What kind of risks are you talking about? Were you thinking about the fans?
The fans of the book, the fans of the 1971 film. It’s a very well-loved character, both fans of the book and Gene Wilder’s brilliant performance in the film. I knew that I would have to take it somewhere far away from Gene Wilder and the area that he had stomped. Having that amazing material by Dahl and taking that and trying to interpret what he might have liked to seen in terms of cinema. What kind of character would he have liked? There’s such dark and light in that story in such a subversive kind of undertone and a twisted perverted kind of side to the character that I ran into the direction that seemed right to me.
Speaking of perversion, did you think of Michael Jackson when you were shooting the film?
It actually never crossed my mind, oddly enough. Michael Jackson was not an ingredient or inspiration for the character at all. A few people have mentioned it but it kind of took me by surprise because I really didn’t expect that. I guess on some level I can understand it. There’s a little bit of a look, but you can easily think of some other recluse like Howard Hughes as well; and also Roald Dahl wrote this book and this character and it was published in 1964. Michael Jackson was a wee lad then, so I don’t he was inspired by him either.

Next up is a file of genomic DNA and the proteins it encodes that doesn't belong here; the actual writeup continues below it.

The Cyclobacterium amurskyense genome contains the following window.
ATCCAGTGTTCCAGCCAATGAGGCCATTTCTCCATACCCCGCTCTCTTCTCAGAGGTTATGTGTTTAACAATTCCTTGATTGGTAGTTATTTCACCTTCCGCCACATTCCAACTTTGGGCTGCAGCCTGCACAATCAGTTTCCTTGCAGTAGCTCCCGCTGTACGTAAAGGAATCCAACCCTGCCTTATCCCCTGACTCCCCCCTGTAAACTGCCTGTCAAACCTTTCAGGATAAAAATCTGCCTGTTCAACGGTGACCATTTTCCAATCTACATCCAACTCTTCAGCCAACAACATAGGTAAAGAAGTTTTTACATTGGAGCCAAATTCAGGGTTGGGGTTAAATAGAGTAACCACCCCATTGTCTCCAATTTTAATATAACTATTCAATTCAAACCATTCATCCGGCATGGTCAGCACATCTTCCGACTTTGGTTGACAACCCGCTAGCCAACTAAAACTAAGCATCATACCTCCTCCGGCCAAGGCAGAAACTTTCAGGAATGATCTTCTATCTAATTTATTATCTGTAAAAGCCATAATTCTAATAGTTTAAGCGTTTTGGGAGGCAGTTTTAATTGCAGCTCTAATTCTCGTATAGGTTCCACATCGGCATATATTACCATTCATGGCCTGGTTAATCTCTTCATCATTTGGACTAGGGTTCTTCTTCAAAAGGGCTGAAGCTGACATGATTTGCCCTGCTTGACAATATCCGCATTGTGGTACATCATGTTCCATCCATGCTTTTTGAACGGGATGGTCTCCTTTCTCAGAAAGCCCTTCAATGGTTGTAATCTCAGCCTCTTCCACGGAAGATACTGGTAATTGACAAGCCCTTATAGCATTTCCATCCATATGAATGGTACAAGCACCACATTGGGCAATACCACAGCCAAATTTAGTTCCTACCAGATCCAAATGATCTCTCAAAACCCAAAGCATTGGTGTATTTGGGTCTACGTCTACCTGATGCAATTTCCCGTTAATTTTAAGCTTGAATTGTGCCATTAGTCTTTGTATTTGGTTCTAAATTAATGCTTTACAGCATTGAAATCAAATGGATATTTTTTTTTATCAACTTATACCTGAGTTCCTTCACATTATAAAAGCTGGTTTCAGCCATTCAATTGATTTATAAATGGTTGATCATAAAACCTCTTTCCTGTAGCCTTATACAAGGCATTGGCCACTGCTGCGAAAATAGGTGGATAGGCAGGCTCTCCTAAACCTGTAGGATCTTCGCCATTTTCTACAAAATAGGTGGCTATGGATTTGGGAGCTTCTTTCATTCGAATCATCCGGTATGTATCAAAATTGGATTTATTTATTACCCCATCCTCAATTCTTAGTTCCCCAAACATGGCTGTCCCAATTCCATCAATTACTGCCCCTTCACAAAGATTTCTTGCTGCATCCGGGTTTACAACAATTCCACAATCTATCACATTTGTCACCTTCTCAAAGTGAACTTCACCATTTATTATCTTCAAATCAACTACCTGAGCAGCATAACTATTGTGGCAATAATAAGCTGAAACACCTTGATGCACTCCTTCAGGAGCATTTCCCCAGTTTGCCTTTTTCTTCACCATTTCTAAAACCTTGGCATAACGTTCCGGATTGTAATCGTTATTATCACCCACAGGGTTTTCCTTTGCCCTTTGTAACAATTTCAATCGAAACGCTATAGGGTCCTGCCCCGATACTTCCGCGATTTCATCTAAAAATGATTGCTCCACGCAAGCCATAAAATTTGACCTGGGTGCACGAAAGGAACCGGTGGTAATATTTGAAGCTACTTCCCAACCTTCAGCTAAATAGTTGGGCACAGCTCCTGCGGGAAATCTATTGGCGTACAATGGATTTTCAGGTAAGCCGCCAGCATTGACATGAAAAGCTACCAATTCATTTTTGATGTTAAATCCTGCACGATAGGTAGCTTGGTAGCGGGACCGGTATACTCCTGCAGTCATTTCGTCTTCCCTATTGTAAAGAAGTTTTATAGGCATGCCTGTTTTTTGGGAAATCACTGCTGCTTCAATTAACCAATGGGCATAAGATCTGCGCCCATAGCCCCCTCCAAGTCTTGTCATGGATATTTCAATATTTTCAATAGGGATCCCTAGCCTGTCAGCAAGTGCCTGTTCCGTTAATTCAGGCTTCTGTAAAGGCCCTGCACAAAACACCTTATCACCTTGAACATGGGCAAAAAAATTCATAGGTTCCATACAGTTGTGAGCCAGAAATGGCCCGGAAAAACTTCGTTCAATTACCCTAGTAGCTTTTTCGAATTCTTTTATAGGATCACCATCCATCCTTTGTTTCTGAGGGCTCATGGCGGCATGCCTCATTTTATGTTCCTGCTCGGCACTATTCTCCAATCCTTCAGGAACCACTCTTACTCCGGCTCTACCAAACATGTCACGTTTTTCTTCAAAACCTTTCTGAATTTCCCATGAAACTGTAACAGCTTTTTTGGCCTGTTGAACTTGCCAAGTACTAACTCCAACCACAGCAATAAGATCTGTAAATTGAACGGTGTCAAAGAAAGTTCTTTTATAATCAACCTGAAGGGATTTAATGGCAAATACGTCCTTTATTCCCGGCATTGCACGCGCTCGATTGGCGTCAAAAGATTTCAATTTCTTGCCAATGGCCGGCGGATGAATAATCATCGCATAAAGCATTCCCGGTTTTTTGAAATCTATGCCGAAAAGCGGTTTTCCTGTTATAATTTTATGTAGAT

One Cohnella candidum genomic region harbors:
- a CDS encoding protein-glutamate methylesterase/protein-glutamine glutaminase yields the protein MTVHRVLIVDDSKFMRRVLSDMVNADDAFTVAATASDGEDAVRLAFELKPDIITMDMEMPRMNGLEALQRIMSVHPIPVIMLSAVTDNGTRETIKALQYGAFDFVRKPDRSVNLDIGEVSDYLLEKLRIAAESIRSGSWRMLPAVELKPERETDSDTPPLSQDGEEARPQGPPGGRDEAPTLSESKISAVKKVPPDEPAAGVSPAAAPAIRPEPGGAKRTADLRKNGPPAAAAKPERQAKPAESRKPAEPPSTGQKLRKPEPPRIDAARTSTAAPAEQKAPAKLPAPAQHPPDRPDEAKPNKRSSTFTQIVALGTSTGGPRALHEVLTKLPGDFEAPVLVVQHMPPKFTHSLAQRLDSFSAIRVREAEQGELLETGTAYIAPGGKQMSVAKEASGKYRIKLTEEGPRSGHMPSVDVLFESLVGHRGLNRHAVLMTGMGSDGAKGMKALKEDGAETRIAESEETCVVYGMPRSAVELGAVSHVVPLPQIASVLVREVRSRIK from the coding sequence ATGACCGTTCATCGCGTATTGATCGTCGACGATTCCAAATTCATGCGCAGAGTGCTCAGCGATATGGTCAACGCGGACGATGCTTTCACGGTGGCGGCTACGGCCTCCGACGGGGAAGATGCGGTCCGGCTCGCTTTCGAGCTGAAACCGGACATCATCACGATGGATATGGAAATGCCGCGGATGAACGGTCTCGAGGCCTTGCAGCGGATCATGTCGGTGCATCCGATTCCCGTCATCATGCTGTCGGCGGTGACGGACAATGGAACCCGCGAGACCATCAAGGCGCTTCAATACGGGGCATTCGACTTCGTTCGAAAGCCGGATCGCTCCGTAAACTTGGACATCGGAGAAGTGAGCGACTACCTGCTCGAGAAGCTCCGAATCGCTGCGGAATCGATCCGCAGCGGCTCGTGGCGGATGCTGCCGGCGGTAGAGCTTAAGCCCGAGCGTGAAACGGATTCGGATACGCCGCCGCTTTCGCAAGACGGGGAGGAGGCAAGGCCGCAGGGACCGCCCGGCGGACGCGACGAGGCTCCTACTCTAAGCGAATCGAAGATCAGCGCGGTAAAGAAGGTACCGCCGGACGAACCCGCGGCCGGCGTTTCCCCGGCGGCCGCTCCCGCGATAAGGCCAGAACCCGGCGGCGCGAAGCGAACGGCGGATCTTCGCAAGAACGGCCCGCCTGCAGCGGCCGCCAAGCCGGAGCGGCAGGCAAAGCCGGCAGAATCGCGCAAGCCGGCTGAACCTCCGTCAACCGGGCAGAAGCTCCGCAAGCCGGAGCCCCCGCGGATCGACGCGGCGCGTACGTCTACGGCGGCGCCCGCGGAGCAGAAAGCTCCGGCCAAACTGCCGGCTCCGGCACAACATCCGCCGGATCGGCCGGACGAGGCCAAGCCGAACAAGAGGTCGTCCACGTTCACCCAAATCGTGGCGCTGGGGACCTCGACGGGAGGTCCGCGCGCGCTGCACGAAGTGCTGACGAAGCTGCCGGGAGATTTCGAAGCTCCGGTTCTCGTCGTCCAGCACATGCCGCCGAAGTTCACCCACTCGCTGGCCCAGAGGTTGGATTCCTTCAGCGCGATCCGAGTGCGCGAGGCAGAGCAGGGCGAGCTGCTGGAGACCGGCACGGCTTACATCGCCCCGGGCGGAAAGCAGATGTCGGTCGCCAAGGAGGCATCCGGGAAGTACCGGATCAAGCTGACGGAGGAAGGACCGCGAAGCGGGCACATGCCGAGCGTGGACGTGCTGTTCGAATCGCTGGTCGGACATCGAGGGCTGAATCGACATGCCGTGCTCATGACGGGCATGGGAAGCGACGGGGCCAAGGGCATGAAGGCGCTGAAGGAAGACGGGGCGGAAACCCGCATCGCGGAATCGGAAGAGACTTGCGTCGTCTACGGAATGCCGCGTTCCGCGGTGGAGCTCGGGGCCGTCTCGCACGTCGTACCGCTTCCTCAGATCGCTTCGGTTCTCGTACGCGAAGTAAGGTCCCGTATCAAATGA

Who was your inspiration for this character?
When Tim and I talked about doing it, there was no script at all at the time. There was only the book, which in a lot of ways was a great gift because I was able to just use Dahl’s work for my notes. What I started to see when I was thinking about it in my early research, I had these memories of children show’s hosts like when I was a kid; when I was like five or six years old watching guys like Captain Kangaroo and Mr. Rogers’ Neighborhood and local guys like Uncle Al and Mr. Greenjeans. I remembered thinking even then it’s really how odd it was the way they spoke; that kind of bizarre musical rhythm cadence to their speech pattern and that “Good Morning children, and now today we’re going…” and I took that speech pattern and made that one of the main ingredients for Wonka and stretched it out a bit. [I] was also thinking about game show hosts that I remembered on television growing up and that kind of perpetual sort of grimace on their face. I kept thinking that it’s certainly not like that at home… I hope it’s not. (Laughs) You feel like they go on stage and put a mask on and do their thing and take it off. It’s almost like a clown or something. Those two things became the basis for this version of Wonka.
What about that Prince Valiant haircut?
That is something that came to me early on when I was making little sketches; little drawings of what might be right for the character and that was it. I just did this strange, almost a Brian Jones [the Rolling Stones’ late guitarist] kind of bob and super short bangs because I was thinking about the guy in terms of… obviously he’s lived in this self-induced isolation. He’s removed himself from the modern world so therefore his line of reference would be very dated. He would be in the back somewhere so I thought that maybe he had locked himself in a room with a stack of Herman’s Hermits records or something. And also that became part of his speech. His speech pattern would be very, very dated. He talks jive to one of the kids.